Dave Hodges is about as western as a transplanted Pennsylvanian can be. Although he lived in Bradford, Pennsylvania, until graduating from high school, his yearning for the West was fueled by tales of cowboys and American Indians.

Buster Welch is the recipient of the 2006 Western Horseman Award. In this month’s print feature, author Betsy Lynch explains Welch’s dedication to learning, teaching and enhancing the cutting-horse industry. Here are highlights and sidelights of Welch’s life.

Will James’s books are the literary classics of the open range and, when published, were equally popular in the East and West. The heroes were unique for the time, because few carried guns. Instead, they handled big cattle herds on the unfenced western range, where a cowboy rarely got off his horse except to brand. Here’s a list of James’ cowboy classics. To order, visit

Our November issue features a profile of “Jay Dusard, Cowboy Photographer,” an artist, who, with camera in hand, targets the American West. The Douglas, Arizona, professional’s had to compensate for hat brims casting shadows on his subjects’ faces ever since 1983, when his first book, The North American Cowboy: A Portrait, was published, right to the present and his most recently published book titled Horses.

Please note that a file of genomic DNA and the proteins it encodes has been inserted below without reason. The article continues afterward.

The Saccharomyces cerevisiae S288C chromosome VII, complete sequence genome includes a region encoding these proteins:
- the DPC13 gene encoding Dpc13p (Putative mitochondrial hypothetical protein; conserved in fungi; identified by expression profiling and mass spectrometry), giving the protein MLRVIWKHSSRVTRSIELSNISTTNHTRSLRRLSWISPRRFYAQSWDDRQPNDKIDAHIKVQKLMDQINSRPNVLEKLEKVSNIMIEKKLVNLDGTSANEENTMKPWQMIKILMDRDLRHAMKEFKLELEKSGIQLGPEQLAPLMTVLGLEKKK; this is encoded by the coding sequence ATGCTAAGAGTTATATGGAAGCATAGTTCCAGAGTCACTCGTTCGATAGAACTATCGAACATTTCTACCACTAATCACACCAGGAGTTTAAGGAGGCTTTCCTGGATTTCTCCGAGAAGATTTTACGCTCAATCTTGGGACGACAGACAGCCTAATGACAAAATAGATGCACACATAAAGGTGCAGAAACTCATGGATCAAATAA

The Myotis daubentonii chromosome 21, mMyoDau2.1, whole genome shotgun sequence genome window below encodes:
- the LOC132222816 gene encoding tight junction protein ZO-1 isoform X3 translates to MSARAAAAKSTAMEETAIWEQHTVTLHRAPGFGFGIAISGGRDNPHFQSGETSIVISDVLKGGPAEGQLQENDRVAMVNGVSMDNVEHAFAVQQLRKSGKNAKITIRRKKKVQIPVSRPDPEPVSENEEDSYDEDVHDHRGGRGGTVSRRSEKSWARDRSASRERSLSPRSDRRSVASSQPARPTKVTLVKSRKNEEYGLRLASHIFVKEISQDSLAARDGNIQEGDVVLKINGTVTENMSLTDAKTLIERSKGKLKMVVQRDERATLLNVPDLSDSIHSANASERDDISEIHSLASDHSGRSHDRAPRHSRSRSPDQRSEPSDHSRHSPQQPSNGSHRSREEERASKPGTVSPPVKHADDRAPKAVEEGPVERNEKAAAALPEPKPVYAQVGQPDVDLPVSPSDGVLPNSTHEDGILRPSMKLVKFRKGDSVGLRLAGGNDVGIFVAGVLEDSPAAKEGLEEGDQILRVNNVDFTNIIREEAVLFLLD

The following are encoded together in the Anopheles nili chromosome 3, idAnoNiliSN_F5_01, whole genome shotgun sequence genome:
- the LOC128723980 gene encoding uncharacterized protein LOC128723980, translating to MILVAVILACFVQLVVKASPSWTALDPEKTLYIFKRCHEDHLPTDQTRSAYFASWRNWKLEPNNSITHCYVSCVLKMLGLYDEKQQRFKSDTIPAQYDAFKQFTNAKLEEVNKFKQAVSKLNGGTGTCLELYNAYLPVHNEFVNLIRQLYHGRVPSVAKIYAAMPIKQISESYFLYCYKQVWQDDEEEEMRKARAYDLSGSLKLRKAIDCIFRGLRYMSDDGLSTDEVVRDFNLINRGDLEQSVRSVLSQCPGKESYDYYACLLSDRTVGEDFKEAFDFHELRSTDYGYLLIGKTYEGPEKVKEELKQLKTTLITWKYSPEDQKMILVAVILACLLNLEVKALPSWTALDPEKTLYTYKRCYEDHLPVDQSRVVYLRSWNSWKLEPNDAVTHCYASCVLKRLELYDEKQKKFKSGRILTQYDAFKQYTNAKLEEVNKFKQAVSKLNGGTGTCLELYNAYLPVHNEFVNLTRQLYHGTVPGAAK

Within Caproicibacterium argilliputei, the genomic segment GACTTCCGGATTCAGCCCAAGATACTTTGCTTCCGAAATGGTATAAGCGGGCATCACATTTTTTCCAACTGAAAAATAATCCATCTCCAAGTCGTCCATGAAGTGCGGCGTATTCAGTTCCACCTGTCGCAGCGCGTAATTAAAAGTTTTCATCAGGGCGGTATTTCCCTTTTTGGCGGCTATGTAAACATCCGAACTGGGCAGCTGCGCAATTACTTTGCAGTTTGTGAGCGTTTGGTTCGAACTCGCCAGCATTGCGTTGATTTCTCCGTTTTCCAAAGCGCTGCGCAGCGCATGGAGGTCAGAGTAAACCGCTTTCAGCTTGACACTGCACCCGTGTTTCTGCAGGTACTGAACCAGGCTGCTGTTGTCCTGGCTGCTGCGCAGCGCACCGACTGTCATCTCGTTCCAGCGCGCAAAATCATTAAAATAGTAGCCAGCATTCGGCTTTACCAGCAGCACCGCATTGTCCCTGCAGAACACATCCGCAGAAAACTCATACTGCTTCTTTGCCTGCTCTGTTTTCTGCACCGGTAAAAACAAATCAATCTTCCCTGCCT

Today’s Texas Rangers ride some of the most well-trained horses in the world, but a high-strung, green-broke mustang helped launch the long and distinguished career of Maj. George Erath. In his memoirs, Erath described his earliest days as a ranger private in 1835, and his first engagement with American Indians in North Central Texas.